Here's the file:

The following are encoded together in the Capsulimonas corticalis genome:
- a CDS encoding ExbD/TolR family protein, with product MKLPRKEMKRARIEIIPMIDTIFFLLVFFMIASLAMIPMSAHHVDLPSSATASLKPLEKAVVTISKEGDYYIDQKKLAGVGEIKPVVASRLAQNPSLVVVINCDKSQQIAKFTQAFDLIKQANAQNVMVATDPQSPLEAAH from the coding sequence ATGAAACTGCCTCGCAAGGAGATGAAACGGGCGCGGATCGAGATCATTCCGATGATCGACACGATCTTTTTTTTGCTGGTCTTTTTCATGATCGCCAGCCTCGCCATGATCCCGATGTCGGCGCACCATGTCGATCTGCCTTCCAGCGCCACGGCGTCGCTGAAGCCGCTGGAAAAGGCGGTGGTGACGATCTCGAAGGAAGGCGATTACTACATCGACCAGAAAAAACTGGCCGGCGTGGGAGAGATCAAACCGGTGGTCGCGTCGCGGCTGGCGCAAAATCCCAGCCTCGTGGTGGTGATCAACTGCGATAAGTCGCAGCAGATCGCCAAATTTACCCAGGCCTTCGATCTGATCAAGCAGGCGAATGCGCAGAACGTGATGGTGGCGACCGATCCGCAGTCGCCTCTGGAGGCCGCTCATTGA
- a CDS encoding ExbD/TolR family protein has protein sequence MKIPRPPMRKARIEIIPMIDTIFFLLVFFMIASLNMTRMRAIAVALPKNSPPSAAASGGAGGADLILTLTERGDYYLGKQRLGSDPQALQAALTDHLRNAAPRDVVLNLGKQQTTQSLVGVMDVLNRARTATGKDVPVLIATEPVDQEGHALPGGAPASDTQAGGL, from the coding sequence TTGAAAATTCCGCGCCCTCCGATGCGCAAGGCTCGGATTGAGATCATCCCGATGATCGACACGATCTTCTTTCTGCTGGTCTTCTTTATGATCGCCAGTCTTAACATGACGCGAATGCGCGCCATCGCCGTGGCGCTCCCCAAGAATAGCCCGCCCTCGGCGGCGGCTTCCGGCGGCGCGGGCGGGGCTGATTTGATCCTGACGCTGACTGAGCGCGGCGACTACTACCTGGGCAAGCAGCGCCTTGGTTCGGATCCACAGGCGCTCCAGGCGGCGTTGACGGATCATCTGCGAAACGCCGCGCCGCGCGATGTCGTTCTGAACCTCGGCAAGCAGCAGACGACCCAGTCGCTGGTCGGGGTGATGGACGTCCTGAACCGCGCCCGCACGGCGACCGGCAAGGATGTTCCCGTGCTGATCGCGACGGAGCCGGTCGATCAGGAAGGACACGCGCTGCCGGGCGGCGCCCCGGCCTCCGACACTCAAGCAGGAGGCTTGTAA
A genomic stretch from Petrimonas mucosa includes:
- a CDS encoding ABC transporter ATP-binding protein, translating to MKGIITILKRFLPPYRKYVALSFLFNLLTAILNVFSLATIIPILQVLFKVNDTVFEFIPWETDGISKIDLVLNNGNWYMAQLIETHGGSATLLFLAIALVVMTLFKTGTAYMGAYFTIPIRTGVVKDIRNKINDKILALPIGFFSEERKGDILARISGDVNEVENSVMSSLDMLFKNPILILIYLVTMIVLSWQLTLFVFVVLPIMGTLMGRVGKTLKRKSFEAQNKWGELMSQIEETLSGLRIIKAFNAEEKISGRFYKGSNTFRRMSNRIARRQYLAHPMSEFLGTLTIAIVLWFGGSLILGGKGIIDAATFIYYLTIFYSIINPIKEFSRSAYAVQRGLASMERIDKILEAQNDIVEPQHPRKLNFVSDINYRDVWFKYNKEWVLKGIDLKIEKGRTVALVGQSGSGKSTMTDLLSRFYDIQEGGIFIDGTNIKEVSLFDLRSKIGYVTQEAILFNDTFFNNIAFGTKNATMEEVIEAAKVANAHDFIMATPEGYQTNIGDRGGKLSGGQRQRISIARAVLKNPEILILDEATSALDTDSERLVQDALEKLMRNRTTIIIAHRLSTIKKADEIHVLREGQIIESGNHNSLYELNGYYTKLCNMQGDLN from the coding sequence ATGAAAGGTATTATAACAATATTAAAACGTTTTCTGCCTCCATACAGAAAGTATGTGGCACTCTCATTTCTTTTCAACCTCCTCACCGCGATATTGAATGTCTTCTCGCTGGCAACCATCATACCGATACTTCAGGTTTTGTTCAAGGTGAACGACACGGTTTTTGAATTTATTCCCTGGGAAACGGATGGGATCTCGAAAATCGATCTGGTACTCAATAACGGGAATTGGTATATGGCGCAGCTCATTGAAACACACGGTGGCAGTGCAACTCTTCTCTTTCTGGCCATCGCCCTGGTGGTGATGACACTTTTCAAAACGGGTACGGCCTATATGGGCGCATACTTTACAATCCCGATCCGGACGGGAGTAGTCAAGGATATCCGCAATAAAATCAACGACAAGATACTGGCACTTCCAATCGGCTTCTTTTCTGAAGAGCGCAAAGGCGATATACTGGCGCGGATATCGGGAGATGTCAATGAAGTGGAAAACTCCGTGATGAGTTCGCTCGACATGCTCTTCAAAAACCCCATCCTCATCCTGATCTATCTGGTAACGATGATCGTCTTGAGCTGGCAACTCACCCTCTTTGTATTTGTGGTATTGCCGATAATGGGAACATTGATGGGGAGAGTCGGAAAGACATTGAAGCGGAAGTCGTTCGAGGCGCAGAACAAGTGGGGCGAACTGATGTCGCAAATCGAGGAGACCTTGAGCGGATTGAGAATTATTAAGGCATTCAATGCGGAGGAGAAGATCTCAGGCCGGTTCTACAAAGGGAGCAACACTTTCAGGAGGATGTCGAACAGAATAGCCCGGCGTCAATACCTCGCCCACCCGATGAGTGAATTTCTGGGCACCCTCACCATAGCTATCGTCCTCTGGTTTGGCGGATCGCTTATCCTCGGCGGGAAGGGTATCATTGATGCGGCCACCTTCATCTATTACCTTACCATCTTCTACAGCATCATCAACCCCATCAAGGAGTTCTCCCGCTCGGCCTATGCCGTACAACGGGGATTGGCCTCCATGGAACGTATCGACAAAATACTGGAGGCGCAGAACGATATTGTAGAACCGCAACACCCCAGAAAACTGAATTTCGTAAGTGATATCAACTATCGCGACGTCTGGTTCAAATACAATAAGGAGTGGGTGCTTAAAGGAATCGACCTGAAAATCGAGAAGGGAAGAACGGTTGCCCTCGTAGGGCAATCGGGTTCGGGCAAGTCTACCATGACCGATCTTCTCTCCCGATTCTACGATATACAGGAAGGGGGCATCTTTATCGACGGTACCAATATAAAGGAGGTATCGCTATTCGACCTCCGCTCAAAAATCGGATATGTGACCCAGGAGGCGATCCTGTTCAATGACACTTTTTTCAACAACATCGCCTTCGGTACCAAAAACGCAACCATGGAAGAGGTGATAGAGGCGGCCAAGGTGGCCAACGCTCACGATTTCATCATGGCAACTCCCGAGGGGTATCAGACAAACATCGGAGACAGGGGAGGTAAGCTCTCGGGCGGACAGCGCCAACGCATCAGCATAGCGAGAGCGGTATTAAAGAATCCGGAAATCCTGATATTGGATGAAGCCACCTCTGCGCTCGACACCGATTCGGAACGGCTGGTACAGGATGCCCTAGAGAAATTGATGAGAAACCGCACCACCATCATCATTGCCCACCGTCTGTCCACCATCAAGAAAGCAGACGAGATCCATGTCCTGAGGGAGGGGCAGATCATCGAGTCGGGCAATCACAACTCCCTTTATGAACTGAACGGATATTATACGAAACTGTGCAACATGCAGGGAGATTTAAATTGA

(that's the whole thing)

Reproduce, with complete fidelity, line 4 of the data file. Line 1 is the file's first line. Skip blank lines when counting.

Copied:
A genomic stretch from Petrimonas mucosa includes: